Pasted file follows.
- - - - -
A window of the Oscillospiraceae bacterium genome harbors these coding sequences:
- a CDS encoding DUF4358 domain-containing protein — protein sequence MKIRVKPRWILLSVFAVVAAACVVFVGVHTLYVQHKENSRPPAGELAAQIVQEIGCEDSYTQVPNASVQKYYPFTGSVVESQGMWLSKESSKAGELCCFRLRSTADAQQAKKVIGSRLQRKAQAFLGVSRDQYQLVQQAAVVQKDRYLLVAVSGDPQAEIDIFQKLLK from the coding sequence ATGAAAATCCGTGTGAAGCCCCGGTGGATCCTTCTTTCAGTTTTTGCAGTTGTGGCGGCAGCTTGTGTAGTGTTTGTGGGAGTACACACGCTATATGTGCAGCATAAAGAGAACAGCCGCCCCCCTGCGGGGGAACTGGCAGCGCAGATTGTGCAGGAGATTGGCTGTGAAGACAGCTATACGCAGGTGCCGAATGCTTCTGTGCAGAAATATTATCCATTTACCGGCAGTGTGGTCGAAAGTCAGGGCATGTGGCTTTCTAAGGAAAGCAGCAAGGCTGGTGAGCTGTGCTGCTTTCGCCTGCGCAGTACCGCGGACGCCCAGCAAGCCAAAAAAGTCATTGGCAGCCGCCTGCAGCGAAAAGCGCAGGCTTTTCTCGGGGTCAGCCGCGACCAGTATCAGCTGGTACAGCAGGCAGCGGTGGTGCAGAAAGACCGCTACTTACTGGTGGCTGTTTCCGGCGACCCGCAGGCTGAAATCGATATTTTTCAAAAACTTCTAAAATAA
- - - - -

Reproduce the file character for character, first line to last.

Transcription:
A window of the Oscillospiraceae bacterium genome harbors these coding sequences:
- a CDS encoding DUF4358 domain-containing protein — protein sequence MKIRVKPRWILLSVFAVVAAACVVFVGVHTLYVQHKENSRPPAGELAAQIVQEIGCEDSYTQVPNASVQKYYPFTGSVVESQGMWLSKESSKAGELCCFRLRSTADAQQAKKVIGSRLQRKAQAFLGVSRDQYQLVQQAAVVQKDRYLLVAVSGDPQAEIDIFQKLLK from the coding sequence ATGAAAATCCGTGTGAAGCCCCGGTGGATCCTTCTTTCAGTTTTTGCAGTTGTGGCGGCAGCTTGTGTAGTGTTTGTGGGAGTACACACGCTATATGTGCAGCATAAAGAGAACAGCCGCCCCCCTGCGGGGGAACTGGCAGCGCAGATTGTGCAGGAGATTGGCTGTGAAGACAGCTATACGCAGGTGCCGAATGCTTCTGTGCAGAAATATTATCCATTTACCGGCAGTGTGGTCGAAAGTCAGGGCATGTGGCTTTCTAAGGAAAGCAGCAAGGCTGGTGAGCTGTGCTGCTTTCGCCTGCGCAGTACCGCGGACGCCCAGCAAGCCAAAAAAGTCATTGGCAGCCGCCTGCAGCGAAAAGCGCAGGCTTTTCTCGGGGTCAGCCGCGACCAGTATCAGCTGGTACAGCAGGCAGCGGTGGTGCAGAAAGACCGCTACTTACTGGTGGCTGTTTCCGGCGACCCGCAGGCTGAAATCGATATTTTTCAAAAACTTCTAAAATAA